Which should hopefully make us rethink ‘mediaeval’, anyway.

*Recommended for people interested in semiotics, preaching, rhetoric, the Bible, God, logic, and so forth. He, apparently, invented semiotics in Book 1 of this text. So there.

The Katabasis of Father Brown: Descent in “The Sign of the Broken Sword”

SPOILER ALERT!  What follows is a sort of commentary/essay on G.K. Chesterton’s story “The Sign of the Broken Sword.”  If you wish a. not to have any of the story spoiled and b. to know what exactly I’m talking about, read it first.  It is not long.  Then, come, read this post!

A katabasis (Latinised as catabasis) is, according to Raymond J. Clark in Catabasis: Vergil and the Wisdom Tradition, is a descent to the Underworld by a living human being in the flesh — ie. not a divinity, not in a dream, not necromancy.  Many katabaseis involve the hero of the story going to Underworld to fetch back a person or gain knowledge, thus requiring a favour of the Queen or King of the Dead, such as dread Persephone, Lord Pluto, or Ereshkigal.  The most famous katabasis in all of western literature is that of Dante in his Inferno, vol. 1 of The Divine Comedy.  This descent was patterned on that of Aeneas in Virgil’s Aeneid, Book VI; other mythological heroes to descend include Herakles and Orpheus.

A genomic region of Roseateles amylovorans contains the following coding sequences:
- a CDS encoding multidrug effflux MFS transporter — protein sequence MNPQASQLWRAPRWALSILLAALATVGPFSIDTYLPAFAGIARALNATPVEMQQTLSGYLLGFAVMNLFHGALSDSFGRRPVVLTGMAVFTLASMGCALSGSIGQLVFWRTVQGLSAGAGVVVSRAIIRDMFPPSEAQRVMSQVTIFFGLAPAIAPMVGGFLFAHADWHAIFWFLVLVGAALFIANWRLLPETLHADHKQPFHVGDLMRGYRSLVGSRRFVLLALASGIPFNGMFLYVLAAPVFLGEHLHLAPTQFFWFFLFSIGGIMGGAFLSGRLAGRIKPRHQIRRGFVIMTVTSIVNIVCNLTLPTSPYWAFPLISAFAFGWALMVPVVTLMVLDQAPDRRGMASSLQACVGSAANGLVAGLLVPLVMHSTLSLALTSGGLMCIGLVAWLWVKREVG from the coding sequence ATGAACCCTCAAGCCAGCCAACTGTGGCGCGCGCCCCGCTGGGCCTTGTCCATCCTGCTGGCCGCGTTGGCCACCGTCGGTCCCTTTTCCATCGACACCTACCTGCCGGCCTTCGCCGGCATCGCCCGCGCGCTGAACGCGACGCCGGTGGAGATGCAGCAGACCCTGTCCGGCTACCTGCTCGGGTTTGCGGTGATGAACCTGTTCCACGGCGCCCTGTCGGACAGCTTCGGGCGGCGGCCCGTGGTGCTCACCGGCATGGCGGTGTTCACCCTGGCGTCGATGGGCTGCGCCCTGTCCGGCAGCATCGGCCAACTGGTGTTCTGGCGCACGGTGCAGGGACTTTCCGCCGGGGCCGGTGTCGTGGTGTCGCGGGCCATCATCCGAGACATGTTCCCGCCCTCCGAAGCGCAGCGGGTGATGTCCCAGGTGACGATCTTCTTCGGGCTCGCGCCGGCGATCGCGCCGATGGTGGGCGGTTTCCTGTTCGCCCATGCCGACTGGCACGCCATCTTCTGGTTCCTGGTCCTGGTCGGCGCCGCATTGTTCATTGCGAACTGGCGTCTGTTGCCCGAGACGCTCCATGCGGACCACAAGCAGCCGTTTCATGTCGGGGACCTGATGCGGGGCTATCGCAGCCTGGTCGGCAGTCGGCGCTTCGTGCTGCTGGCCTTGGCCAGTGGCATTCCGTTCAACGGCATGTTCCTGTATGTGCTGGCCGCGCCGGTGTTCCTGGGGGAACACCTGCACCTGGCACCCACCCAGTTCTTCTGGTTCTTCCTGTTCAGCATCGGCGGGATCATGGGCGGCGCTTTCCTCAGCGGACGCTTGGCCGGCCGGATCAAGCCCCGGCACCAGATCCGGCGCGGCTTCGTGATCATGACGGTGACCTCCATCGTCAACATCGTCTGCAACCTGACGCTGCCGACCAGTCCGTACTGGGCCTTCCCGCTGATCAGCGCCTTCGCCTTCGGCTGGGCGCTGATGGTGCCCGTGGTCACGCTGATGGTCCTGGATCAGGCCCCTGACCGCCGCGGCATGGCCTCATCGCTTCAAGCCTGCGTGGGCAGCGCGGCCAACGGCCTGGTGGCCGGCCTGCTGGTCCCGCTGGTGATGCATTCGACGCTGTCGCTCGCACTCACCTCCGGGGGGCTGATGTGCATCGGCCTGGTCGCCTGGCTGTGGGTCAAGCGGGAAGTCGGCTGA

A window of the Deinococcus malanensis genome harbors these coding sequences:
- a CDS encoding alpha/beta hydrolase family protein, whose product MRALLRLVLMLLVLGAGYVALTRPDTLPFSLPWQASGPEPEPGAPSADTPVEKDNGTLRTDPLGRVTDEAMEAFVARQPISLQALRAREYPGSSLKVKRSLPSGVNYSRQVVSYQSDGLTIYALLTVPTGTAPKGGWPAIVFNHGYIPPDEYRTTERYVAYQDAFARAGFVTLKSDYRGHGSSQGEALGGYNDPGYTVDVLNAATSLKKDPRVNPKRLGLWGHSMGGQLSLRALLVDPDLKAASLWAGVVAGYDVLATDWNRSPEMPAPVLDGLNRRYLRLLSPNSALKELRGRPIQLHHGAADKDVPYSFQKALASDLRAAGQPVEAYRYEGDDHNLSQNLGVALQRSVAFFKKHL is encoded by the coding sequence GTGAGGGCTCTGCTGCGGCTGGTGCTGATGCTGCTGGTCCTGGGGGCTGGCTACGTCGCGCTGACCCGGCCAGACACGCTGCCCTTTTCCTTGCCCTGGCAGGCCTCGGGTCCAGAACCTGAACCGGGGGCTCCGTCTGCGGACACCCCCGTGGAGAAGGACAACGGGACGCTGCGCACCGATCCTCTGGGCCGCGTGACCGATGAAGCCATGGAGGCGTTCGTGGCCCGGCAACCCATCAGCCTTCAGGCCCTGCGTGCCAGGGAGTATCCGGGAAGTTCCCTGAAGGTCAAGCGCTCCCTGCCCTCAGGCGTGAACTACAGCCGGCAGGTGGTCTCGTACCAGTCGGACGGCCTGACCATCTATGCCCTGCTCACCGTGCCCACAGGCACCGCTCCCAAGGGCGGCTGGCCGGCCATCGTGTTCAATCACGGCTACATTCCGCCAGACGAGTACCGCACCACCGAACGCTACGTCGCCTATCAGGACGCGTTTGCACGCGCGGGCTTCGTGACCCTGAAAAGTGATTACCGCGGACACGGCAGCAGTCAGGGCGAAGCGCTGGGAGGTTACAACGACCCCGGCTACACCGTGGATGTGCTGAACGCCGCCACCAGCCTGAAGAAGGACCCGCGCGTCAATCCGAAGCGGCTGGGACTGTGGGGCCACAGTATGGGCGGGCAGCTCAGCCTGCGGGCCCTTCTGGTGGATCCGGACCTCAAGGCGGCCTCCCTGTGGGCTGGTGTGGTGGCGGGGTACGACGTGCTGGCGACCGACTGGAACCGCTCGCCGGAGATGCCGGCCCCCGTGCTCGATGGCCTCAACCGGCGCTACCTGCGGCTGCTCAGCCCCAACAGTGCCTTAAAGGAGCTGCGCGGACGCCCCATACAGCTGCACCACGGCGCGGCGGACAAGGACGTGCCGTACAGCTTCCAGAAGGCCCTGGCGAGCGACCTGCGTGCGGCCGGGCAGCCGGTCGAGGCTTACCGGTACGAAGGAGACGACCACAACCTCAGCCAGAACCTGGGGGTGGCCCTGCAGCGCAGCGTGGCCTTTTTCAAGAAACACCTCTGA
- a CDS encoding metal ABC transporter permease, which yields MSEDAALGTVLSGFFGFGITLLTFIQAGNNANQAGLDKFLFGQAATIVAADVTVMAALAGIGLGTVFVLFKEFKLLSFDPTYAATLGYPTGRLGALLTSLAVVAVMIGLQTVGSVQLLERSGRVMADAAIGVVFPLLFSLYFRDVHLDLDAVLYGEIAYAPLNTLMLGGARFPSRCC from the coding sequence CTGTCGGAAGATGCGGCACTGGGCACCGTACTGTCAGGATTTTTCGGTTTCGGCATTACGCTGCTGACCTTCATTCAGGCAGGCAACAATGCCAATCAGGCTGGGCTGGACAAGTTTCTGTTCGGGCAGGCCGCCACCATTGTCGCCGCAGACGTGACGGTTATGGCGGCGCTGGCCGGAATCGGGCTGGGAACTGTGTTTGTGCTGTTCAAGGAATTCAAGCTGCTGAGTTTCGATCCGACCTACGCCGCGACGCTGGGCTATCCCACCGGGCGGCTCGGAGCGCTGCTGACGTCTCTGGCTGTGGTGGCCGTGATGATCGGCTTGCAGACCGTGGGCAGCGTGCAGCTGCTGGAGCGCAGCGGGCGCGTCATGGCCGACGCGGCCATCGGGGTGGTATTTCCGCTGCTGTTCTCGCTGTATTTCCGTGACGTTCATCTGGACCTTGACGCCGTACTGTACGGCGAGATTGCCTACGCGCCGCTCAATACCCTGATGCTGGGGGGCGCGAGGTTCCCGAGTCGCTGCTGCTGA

The katabasis has survived into modern literature as well.  Two recent examples, both of them framed on Classical myth, are found in Gods Behaving Badly by Marie Phillips and The Lightning Thief by Rick Riordan.  Themes and images of descent make their appearance in less explicit places as well, however.  “The Sign of the Broken Sword” is one such place, beginning with a descent from the churchyard into the woods, and out again at the inn at the end.  Along the way, Father Brown and Flambeau wrestle with a mystery that itself is a descent into villainy, horror, and treason.

Our first clue that Chesterton has written us a katabasis comes in the first paragraph as he is setting the stage and setting the oppressive, heavy mood that persists throughout the story.  In describing the forest, he writes:

The black hollows between the trunks of the trees looked like bottomless, black caverns of that Scandinavian hell, a hell of incalculable cold.

First, Chesterton is not merely imagining that Hell would be a place of cold for northern peoples, an inverse of the Mediterranean Christian Hell of fire.  Hel in Norse mythology is the name of the goddess of the Underworld, one of the children of Loki (himself god of mischief), and she rules over an Underworld of cold ice — as Chesterton says, “a hell of incalculable cold.”  At first reading, I assumed Chesterton was merely making the hell reference to produce the weighty mood that he sought.  Such is not the case, as further evidence of katabasis, of descent, rears its head as our main characters walk away from the monument to General Arthur Saint Clare and make their way into the woods — into hell itself.